Case Study:
Affordable Spousal Support

Facts: A husband, who plans on retiring in 5-7 years, wants to divorce his wife of 31 years. He is concerned about having to continue giving his wife a large spousal support payment once he is retired when his income will be substantially reduced.
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“I worked with Ken in a situation that had delicate divorce law issues intertwined with tax issues. In collaborating on this matter, I saw that Ken understood the implications arising from complex divorce proceedings, and helped encourage the client to make hard decisions in a difficult situation.”

Spousal Support is a formulaically determined monthly payment to the spouse earning less money.

We’ve heard your questions before, and we have some answers.

Spouse who have to support an “ex” wants to know what will it cost and how long will it last. Spouse who need support want to know how much will be provided and for how long. We understand the need to know “how much.” We recognize the financial impact of paying support to a former spouse who, could be employed, but isn’t. We also can identify with the feeling of being dependent upon the last person you want financial support from.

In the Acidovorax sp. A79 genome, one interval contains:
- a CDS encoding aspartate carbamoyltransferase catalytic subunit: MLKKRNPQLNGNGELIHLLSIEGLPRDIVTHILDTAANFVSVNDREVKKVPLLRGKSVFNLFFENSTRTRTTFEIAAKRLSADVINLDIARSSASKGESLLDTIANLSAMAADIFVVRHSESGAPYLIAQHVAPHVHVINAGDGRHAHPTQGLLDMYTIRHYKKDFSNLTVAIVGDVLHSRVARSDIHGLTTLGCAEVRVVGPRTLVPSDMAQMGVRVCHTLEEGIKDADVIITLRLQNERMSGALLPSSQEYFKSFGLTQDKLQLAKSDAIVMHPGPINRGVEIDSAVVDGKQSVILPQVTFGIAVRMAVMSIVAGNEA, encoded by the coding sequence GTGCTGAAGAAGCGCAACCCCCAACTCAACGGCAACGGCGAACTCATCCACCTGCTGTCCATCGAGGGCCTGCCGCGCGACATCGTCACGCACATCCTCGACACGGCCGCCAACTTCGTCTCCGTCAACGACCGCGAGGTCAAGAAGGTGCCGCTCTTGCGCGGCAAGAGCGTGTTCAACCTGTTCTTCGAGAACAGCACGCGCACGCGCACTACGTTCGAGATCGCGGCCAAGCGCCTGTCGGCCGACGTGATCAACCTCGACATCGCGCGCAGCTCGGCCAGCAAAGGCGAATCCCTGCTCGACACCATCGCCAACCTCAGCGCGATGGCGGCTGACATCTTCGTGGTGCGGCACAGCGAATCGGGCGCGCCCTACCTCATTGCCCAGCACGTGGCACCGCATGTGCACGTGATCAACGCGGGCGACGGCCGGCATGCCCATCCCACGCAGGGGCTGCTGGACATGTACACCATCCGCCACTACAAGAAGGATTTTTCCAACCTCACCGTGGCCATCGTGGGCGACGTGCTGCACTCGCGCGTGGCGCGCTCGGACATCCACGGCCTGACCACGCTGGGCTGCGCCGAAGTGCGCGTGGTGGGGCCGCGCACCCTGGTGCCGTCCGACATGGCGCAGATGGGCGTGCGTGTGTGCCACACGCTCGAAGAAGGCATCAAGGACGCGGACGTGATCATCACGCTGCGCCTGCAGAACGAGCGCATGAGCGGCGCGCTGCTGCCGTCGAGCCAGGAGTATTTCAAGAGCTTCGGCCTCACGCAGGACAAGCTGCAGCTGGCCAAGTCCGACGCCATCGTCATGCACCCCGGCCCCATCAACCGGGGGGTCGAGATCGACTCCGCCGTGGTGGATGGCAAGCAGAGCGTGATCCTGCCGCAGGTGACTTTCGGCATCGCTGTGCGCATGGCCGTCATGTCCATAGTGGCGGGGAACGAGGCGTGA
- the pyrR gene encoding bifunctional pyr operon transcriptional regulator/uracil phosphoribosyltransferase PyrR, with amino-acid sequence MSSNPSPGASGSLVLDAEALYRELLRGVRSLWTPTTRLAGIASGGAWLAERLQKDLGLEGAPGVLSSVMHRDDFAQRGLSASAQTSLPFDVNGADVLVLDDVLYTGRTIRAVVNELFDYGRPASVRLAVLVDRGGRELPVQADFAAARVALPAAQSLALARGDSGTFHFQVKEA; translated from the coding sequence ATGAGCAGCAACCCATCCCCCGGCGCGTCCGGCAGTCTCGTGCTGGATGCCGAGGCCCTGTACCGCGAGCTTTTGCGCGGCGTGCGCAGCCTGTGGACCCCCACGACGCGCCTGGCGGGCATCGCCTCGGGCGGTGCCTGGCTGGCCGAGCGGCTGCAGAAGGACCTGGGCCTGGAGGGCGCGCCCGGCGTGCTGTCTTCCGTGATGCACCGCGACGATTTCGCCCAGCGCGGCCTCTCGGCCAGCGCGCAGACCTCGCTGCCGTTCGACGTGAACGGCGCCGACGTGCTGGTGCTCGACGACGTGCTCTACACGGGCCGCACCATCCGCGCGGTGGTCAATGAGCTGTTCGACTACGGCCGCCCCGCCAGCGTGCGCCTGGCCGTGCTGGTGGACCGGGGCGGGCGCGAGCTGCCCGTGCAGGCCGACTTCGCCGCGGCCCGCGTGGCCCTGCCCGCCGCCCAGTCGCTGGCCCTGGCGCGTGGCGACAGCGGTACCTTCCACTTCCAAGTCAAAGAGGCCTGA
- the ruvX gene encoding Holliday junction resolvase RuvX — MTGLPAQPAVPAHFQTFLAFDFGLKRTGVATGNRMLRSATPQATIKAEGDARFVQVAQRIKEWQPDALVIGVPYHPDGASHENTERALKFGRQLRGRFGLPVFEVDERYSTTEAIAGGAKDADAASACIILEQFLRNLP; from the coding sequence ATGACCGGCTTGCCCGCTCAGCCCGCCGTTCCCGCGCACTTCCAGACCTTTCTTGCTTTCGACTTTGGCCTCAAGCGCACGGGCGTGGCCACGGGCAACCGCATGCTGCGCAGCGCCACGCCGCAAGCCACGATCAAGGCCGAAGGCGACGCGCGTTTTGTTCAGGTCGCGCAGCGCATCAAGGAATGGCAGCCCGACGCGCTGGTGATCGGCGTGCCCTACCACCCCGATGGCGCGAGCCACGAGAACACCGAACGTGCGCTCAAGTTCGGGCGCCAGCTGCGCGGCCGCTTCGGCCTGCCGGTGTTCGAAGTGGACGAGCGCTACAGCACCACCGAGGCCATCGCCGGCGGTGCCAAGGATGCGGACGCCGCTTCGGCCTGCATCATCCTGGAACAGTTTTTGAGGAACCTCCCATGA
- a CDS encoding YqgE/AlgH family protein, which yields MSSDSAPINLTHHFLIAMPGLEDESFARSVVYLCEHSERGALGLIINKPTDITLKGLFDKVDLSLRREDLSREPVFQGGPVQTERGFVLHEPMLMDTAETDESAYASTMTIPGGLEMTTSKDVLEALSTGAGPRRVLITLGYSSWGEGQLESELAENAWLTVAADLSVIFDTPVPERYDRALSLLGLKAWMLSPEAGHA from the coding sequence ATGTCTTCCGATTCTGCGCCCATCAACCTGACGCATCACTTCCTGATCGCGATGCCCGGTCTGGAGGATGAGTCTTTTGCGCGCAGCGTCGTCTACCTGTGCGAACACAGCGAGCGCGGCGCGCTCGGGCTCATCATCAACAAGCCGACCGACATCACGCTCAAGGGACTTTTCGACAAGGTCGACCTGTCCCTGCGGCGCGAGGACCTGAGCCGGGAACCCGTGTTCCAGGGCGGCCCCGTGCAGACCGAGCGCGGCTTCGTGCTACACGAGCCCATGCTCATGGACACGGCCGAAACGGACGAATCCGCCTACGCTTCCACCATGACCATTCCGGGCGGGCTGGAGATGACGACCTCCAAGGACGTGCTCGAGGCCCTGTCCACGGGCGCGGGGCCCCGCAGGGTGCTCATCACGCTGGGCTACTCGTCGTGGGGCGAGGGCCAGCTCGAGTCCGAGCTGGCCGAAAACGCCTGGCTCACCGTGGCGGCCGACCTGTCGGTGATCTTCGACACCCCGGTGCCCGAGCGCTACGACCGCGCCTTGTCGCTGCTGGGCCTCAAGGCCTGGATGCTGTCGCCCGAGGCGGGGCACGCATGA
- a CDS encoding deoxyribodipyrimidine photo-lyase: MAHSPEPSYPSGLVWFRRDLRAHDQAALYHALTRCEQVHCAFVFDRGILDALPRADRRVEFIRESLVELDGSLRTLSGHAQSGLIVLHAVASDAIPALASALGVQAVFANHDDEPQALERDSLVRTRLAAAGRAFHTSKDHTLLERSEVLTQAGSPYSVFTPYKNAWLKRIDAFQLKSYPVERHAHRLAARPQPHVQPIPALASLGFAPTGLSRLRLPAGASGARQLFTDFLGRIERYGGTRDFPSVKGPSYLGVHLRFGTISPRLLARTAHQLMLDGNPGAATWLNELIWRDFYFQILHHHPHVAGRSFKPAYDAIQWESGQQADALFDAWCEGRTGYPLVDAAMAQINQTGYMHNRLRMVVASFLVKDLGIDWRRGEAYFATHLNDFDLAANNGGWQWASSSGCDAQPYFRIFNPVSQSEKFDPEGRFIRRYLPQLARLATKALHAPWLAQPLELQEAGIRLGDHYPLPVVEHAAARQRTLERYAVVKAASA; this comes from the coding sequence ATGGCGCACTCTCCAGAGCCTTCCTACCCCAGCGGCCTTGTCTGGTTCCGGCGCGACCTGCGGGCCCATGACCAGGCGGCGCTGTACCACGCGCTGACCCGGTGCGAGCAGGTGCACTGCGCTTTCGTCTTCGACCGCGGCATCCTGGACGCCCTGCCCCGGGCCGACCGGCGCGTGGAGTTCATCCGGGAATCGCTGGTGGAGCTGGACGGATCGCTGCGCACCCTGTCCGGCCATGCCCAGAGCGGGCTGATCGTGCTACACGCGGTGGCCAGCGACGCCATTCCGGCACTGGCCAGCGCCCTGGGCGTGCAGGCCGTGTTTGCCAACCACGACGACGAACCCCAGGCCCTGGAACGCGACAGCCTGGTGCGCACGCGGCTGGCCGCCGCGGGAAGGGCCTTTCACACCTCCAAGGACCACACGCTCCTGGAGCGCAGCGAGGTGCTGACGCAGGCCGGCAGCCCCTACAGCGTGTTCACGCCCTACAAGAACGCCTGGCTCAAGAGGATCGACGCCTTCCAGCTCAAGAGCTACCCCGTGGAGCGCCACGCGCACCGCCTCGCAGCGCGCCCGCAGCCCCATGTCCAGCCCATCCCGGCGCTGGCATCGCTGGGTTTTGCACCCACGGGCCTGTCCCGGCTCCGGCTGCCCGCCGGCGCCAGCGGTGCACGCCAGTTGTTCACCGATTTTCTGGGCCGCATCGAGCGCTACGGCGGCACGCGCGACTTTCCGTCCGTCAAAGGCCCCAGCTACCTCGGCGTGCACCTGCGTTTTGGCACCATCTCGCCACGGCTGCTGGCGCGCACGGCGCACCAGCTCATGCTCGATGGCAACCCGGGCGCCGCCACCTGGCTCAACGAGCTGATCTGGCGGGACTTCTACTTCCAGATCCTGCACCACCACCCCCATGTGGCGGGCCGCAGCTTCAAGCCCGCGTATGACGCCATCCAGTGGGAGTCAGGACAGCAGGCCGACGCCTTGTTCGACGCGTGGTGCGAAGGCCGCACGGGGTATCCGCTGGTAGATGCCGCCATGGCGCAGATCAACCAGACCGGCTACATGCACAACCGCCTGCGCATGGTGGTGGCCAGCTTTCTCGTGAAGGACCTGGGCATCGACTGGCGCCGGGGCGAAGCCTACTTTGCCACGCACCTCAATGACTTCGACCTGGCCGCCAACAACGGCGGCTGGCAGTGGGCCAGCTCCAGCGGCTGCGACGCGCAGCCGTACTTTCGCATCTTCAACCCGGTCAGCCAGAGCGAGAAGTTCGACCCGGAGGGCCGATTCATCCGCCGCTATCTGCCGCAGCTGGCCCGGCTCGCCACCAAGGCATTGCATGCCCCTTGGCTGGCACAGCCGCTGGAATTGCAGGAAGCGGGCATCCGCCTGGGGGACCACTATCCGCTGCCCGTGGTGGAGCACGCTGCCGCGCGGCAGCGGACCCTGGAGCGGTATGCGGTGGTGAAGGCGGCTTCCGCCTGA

Today, spousal support is a calculation.

Long gone are the days of a fact-dependent analysis of a family to determine if an award of “alimony” to the soon-to-be ex- spouse is in order. Today, “spousal support” is set by a legal formula. The spousal support statute now provides for more certainty because the less-monied spouse will know how much she/he is entitled to and the monied spouse will know how much support he or she will have to pay the less-monied spouse. The spousal support statute also takes into consideration child support payments before ordering spousal support.

There is still room for negotiation.

The duration of spousal support payments is similarly guided by statute. Under the law, the duration of the spousal support obligation is essentially based upon the length of the parties’ marriage. People can still negotiate the amount and duration of spousal support. For example, spouses sometimes agree to waive spousal support in order to receive a larger share of the marital estate or a lump sum payment – which may or may not have a tax benefit.

Let’s talk about your questions.

We endeavor to find the best solutions for clients who want to move past their divorce. Please contact our office to learn how we can help you move your life forward in the positive direction you are looking for.

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